This is actually sort of a smart move on the film’s part – Superman and Batman are the most commercially successful (some might say the only commercially successful) characters out of this batch, and removing them from the main battlefield means that the others have to step up and save the day without them. It also works because Batman doesn’t exactly thrive in battlefield scenes – he’s at his best when he’s sneaking through enemy territory with a single-minded goal. This puts our heroes into their respective elements, except for Superman, who is busy being brainwashed and converted into a parademon, because if you have him around it’s hard to justify the fight lasting more than a few minutes.


Green Lantern gives an absolutely terrible speech, and they come up with an absolutely terrible plan: since Darkseid blasts those beams from his eyes, they are going to blind him with Wonder Woman’s sword. Seriously. That is the entire plan. Cyborg suggests that he could the systems to reverse the portals and send the aliens back home, and they all agree he should do that, but then they don’t do that, and instead focus on the “let’s blind Darkseid” plan.


There’s a sort of nice moment where Shazam gushes about working alongside Vic, and Cyborg says he’s not that guy anymore, and he doesn’t belong anywhere anymore. They fight some aliens, and Shazam says, “Looks to me like your place is with us.” It’s super cheesy.


The heroes fight Darkseid, and there’s a moment where Shazam recklessly charges in, and then gets scolded for not following the plan that they absolutely do not have. I do like the line where Wonder Woman says, “You are a warrior, not a child! Act like it!” and he says, “Yes, ma’am.” However, when she leaves, he says, “She digs me” to nobody in particular, and I’m once again reminded that this movie is the textbook example of how comics cater exclusively to adolescent boys.



Desaad begins the process of turning Superman into a parademon, but Batman shows up and turns off the machine. However, Superman is still under the thrall of the transformation, and he crushes Desaad’s neck and kills him (insert “Man of Steel” joke here) and tries to kill Batman. Batman says a bunch of words at him, and it’s everything you imagine he’s saying (“Snap out of it,” “The world needs Clark Kent,” etc). We don’t see the result until later, but spoiler alert, it works for some reason no reason.


The heroes’ fight against Darkseid plays a LOT like the final boss fight of a video game, where their entire obstacle is to wear him down enough to blind one of his eyes, and then wear him down again so they can do it again to the other eye. At one point, Wonder Woman says, “Come on, giant! I’m getting bored!” So am I, crappy Justice League movie. So am I. Darkseid, being boring, just responds with, “This world is mine.” This version of Darkseid is more generic than Malekith in “Thor 2,” and that’s really saying something.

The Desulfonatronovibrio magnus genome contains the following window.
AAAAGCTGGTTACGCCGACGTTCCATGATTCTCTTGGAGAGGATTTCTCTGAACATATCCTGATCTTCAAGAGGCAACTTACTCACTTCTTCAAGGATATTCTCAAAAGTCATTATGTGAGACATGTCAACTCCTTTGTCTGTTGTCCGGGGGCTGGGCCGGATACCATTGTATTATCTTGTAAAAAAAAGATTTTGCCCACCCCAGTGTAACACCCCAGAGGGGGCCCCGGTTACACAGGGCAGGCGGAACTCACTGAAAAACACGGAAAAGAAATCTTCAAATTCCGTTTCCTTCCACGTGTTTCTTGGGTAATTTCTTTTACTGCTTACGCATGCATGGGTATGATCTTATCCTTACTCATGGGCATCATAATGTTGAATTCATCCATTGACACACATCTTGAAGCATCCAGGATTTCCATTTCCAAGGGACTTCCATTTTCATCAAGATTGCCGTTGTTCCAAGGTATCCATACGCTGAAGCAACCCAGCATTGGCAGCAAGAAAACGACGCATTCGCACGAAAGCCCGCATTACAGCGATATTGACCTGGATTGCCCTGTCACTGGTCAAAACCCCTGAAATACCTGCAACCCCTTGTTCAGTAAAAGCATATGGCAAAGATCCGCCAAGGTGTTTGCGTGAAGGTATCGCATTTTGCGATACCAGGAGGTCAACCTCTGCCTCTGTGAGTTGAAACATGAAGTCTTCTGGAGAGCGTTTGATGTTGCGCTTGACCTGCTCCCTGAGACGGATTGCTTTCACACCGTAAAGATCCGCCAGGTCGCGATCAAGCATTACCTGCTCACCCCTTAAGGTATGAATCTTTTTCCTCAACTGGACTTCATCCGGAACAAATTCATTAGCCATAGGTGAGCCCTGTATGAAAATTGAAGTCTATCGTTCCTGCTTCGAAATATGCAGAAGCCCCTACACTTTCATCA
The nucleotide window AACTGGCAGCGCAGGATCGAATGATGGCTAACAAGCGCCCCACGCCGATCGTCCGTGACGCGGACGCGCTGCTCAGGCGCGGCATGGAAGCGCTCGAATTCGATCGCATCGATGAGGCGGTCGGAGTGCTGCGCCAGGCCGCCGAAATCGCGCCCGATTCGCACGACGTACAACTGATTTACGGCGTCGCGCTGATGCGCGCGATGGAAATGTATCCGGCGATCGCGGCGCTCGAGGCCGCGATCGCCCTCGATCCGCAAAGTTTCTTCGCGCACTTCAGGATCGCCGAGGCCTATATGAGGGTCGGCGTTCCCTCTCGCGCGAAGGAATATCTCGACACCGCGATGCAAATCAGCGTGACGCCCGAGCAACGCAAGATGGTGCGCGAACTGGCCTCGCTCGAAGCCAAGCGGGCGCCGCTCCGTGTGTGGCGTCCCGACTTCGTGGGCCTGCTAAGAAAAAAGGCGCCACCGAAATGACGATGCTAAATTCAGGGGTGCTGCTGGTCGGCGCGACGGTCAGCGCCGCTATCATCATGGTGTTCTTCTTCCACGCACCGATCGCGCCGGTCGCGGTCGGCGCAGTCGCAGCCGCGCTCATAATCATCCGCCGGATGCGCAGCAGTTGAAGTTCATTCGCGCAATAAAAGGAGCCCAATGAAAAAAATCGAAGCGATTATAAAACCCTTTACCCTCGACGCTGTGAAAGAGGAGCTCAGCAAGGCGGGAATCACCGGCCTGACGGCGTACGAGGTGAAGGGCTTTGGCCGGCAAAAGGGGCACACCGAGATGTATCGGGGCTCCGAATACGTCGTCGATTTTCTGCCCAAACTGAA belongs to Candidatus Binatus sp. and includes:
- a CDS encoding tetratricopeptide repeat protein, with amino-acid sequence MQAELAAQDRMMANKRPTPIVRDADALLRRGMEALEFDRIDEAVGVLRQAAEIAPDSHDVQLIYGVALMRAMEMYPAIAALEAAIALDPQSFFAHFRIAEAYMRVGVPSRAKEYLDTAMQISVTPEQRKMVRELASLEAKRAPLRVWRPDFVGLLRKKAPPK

They manage to blind both his eyes, and he doesn’t die or black out or surrender, because that was always a terrible plan. Cyborg tries hacking the enemy systems to reverse the portals and send all the enemies home, which really should have been “Plan A”. He manages to open the portals, and the parademons start pouring back into the portals, but Darkseid is too strong, and they have to punch him some more to get him through. As they do, he shouts, “How dare you?! I am Darkseid!” Superman shows up and shouts, “I don’t care!” So… are we supposed to care? As an audience, are we meant to have any reaction to him as a villain other than acknowledging that he is not nice? He could have been the Ten-Eyed Man and it would have been more interesting (or at least taken longer to blind him).



Cyborg tries more hacking to close the portal (this is where they say “shit” in an animated Justice League movie, so thanks for that DC), and Shazam fires lightning at him to give them enough juice to close the portal. They all punch Darkseid a bunch of times and blast him all at once the portal closes, and they win.


Shazam turns back into Billy, and Cyborg catches him. They have a nice moment where Billy says, “Hell of a catch,” and Cyborg agrees to keep Billy’s secret.



Cyborg opens more boom tubes, and all the human victims tumble out over the ocean, and Green Lantern catches them in giant catchers mitts. Batman says, “He’s good for clean-up at least,” because everything he says about GL in this movie has to be a back-handed compliment apparently. Cyborg says that the bad guys won’t be able to get back anytime soon because of science stuff, don’t worry about it. Crowds of citizens show up, and the heroes are about to leave to avoid being blamed again, when suddenly the crowds start cheering and applauding instead. They like them now!